Wednesday, December 18, 2019

A "must-read." Excerpts included.

Great review of Ernst Junger's The Forest Passage. It's become the bible I live by. Excerpts and link below. The review, itself, is a "must-read."
We live in turbulent times that are sometimes hard to grasp. The vast amounts of stupidity and the further stupid reactions to this stupidity have created a terrifyingly negative situation we all have to face. Over-consumption, over-population, massive collectivism (including its most brutal and stupid form: monotheism) and an angst-ridden denial through petty consumerist compensations… What a mess!
"Man has immersed himself too deeply in the constructions, he has devalued himself and lost contact with the ground. This brings him close to catastrophe, to great danger, and to pain. They drive him into untried territory, lead him toward destruction. How strange that it is just there – ostracized, condemned, fleeing – that he encounters himself anew, in his undivided and indestructible substance. With this, he passes through the mirror images and recognizes himself in all his might.” 
At the core of the conflict lie not only its effects (pollution, depletion, poverty, pandemic potential) but also the philosophical dilemma for the thinking man and woman: how to deal with this world gone bananas? Each of us have to deal with the same question(s) but it seems that for most people the process becomes too painful and the perspectives too staggering. If we initially see ourselves as a contributing part of a whole (collective), it still won’t be long before the feeling of loneliness appears again. If survival on the individual level becomes too complicated, then of course people look for collective/tribal solutions. That’s just human nature. But what if the collective has gone bananas too and won’t realize it? A total Verfremdung then sets in, and the routes of life are now basically two: succumb/suffer or resist.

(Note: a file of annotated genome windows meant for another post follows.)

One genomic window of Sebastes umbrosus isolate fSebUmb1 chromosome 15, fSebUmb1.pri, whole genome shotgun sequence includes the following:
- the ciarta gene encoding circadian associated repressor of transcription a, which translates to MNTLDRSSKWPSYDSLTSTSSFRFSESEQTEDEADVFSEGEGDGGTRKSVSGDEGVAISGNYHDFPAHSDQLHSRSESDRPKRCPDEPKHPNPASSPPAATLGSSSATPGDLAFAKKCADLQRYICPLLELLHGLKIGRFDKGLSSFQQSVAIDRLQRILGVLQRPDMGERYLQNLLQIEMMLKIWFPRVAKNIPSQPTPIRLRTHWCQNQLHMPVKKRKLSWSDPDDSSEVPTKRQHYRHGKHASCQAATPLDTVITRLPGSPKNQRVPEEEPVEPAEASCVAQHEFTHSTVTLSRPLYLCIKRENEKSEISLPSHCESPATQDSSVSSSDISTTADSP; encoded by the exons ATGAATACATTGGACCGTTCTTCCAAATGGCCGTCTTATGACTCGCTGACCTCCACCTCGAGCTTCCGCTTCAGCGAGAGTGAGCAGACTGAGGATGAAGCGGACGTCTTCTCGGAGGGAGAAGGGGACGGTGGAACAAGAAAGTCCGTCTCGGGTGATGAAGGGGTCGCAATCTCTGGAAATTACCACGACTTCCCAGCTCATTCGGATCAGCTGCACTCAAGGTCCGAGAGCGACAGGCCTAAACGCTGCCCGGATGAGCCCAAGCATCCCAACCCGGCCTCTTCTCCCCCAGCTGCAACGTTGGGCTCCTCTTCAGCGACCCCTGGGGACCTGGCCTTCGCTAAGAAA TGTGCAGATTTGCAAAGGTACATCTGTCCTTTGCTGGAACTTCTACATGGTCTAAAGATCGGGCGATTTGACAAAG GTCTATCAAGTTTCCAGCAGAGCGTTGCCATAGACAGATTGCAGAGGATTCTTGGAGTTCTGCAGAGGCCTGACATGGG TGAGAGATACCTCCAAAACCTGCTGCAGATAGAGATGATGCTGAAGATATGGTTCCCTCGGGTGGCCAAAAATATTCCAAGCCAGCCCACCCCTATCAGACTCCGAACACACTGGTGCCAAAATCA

Ernst Jünger’s figure/type of The Forest Rebel (Der Waldgänger) is not someone who physically roams through nature as some kind of escapist response to the madness of post-civilization. The Forest Rebel is rather someone who even within the restrictions of a human society finds freedom in the mere awareness of resistance. In this, the type is strongly related but not identical to another Jünger type, the Anarch. This should not to be confused with ”Anarchist”, who is always someone who needs the host body it claims to revolt against in a misdirected, epiphytic and masochistic love-relationship. The Anarch is as free as can be by claiming no allegiances and no ties on any level. Indifference is perhaps the wrong word here, but Jünger’s key term Désinvolture describes the attitude better. Being aloof, distanced, untainted by the madness and mass psychosis. Non-allegiance is central to this attitude. 
So, what’s the solution to the problem? Well, Jünger states very well what the problem is. But there are no set solutions, simply because this has to do with the Individual turning into a Forest Rebel or possibly an Anarch. 
Realizations about the state of the world, inner and outer, must come from the individual him/herself. The act of formulation itself is a move of powerful resistance. Then action must be taken, even if it only amounts to very subtle forms. There are no requirements, nothing to join, no set programs and no way back once the realization is there.
The unique sources of myth, creativity and imagination play important roles though, albeit individually expressed. ”Any power struggle is preceded by a verification of images and an iconoclasm. This is why we need poets – they initiate the overthrow, even that of titans. Imagination, and with it song, belong to the forest passage."  
A reconnection with the mythic world is essential to this existential adventure. It transcends narrow-minded and (weak) ego-driven pettiness, which, in collective forms, always manifests disaster. Every kind of collectivism is a denial and negation of individual potential. Striving for a glimpse of the eternal, mythic and divine (non-denominational!) in contrast to the dull dross of mechanized contemporary culture elevates the human mind to insights that can be utterly life-changing. When those insights arrive, you’re in the middle of the forest for sure. Free as a human being can be.